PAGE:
The better-burrito joint has had a co-CEO structure since promoting Monty Moran from President and Chief Operating Officer in January 2009 to serve alongside founder Steve Ells. Moran, a lawyer by trade and long-time friend of Ells, was there at Chipotle's founding.
As is recalled fondly on the website of Moran's former employer Messner & Reeves, one day back in the early 1990s Moran was asked by Ells to sample a new burrito recipe. Moran allegedly tasted the creation and promptly said, "You out to sell these things."
Ells wasted no time taking his bestie's advice. In 1993, Ells took his recipes and opened a small burrito joint in Denver, Colo. By 1997, with five stores up and running, Ells reportedly reached out to Moran -- who was practicing law at Messner & Reeves -- for business and legal advice.
After Moran had led so much of Chipotle's strategy over the years, the website says, he joined Chipotle as President and Chief Operating Officer in 2005. And, on Jan. 26, 2006, Moran found himself ringing the bell to open trading at the New York Stock Exchange as Chipotle became a public company. Since then, many on Wall Street have held that Ells -- a classically trained chef -- was in charge of Chipotle's push to source better ingredients, while Moran handled operations, growth plans and developing what it calls a "unique people culture."
But, it hasn't been made clear to investors why Chipotle needs to still have such a co-CEO structure. In fact, if anything, Moran should be the fall guy for Chipotle's food safety scares in 2015 due to his focus on operations. Acording to Chipotle's website, the company doesn't have the chief operating officer role that is common in restaurant chains. Ells is unlikely go anywhere, seeing as he is the founder, face of Chipotle, and architect of the company's menu.
"It's certainly an unusual arrangement, and it's never been clear why Chipotle needs a co-CEO structure," says CtW Investment Group lead analyst Derrick Wortes. CtW Investment Group and Amalgamated Bank recently jointly filed a shareholder proposal against Chipotle to remove Ells as chairman and replace him with an independent director.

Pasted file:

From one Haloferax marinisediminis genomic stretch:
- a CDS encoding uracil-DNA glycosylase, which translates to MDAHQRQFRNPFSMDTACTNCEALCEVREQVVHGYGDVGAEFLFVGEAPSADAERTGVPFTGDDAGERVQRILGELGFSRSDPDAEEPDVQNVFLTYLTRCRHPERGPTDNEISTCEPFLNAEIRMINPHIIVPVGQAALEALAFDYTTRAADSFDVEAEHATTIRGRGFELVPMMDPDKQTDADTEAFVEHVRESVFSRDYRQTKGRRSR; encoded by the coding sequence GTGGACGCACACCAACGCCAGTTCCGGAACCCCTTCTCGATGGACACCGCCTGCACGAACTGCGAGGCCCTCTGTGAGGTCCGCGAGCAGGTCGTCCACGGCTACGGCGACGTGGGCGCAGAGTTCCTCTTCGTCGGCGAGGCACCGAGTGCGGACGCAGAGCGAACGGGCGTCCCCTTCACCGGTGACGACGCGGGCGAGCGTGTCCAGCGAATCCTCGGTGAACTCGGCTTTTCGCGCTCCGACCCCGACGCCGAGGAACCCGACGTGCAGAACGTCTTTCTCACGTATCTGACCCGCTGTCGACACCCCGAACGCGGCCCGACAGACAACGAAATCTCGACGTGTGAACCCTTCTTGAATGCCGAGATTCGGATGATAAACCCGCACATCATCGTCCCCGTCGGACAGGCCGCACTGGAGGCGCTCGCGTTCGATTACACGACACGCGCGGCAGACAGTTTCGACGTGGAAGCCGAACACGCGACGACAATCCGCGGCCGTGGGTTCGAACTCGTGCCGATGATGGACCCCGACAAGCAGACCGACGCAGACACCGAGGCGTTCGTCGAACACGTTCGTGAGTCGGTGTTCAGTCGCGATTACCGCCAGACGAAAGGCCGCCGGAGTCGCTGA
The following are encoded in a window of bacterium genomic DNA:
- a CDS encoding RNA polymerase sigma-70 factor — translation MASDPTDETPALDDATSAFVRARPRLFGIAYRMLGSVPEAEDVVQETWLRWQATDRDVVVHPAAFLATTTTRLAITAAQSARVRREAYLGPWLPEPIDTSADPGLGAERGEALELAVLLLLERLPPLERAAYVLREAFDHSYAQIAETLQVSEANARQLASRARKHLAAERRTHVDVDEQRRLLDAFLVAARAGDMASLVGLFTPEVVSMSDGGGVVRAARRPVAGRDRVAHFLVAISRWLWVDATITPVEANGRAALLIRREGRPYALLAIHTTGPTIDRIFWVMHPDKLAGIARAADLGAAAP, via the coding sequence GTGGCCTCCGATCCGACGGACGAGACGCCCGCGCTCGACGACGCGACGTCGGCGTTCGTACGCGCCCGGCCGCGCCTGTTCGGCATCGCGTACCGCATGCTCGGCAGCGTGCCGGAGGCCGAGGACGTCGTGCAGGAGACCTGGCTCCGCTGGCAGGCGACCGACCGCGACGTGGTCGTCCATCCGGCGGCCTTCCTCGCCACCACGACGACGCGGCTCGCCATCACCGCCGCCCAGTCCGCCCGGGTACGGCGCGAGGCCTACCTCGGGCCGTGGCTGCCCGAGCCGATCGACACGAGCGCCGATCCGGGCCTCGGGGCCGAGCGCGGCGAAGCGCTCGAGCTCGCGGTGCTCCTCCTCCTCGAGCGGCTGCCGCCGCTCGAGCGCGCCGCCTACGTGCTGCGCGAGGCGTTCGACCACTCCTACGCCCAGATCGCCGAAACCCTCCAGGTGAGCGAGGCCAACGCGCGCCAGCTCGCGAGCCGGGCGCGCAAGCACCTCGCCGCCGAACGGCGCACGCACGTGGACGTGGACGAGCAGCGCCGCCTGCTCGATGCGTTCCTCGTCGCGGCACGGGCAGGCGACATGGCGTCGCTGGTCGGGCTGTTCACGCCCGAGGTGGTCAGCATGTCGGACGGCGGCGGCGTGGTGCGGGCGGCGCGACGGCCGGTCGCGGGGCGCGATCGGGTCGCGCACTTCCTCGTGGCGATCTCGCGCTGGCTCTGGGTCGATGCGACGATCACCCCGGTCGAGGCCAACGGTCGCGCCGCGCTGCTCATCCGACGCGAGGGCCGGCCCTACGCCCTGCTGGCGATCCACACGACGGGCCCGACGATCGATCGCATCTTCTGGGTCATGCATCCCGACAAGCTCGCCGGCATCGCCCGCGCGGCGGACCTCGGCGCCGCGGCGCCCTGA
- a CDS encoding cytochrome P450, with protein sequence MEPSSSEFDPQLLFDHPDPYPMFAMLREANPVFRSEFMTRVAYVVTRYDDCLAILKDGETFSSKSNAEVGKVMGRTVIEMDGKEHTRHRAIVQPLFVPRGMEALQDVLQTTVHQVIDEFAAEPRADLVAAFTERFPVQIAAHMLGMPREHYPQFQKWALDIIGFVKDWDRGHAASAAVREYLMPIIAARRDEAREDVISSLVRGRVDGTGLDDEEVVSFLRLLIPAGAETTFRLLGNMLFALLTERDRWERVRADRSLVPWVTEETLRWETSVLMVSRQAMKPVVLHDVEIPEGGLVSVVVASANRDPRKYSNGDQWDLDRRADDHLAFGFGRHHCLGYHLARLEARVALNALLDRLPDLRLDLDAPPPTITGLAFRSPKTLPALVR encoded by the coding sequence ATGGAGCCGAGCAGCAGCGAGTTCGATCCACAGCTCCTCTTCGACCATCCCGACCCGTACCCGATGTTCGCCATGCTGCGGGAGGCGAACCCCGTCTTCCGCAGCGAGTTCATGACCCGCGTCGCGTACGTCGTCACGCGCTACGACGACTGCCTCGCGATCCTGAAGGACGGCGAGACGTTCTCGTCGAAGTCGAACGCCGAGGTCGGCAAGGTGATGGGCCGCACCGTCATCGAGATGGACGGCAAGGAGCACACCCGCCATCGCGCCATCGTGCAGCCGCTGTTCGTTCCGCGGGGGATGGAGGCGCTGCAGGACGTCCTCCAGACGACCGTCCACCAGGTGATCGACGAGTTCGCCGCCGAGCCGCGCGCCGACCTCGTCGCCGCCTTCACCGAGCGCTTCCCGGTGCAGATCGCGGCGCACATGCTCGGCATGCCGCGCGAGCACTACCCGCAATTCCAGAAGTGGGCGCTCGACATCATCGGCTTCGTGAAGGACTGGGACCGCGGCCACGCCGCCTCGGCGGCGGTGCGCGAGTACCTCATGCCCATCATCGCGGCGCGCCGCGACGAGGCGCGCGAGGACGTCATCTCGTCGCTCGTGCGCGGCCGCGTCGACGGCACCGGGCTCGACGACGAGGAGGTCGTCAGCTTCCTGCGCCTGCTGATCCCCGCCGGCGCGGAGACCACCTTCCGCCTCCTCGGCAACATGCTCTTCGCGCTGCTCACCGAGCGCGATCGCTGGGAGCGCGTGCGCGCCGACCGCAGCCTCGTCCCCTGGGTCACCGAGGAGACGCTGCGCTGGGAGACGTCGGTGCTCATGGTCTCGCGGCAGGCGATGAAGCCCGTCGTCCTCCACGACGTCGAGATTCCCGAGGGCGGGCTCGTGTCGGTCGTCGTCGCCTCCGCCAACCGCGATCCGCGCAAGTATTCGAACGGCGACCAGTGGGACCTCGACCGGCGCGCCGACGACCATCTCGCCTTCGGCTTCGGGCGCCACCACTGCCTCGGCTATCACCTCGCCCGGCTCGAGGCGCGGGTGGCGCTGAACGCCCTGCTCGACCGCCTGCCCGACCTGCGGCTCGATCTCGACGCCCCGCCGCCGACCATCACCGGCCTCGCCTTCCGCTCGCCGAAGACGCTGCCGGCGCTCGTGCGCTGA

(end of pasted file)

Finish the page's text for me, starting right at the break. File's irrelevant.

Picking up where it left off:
Severing ties with Moran would at least help Chipotle improve some of the optics around its excessive CEO compensation.
"One of the main reasons why Chipotle's executive pay figures were so astronomical (when we first approached them with that critique in 2014) was precisely because they're paying dual CEOs," Wortess explains. Ells earned $13.8 million in total compensation in 2015, down from a jaw-dropping $28.9 million in 2014. Moran saw his total compensation decline to $13.6 million in 2015 from a whopping $28.1 million the year before.
Chipotle may want to take a page from Whole Foods (WFM) ahead of 2017, which has made efforts of late to bolster corporate governance. The struggling organic grocer recently said co-CEO Walter Robb will leave his position by Dec. 31. Robb has been co-CEO with Whole Foods founder John Mackey for the past six years. He has spent 25 years at Whole Foods, and was an integral player in growing the company from 12 stores to 464 stores in three countries.
He will remain on Whole Foods' board and serve as a senior adviser to the company.
Wortes said, "We're presently focused on the independent chair proposal and have not engaged the company around breaking up with the co-CEO structure. But the news on Whole Foods gives everyone -- owners and managers -- something to think about."
Chipotle did not return a request for comment.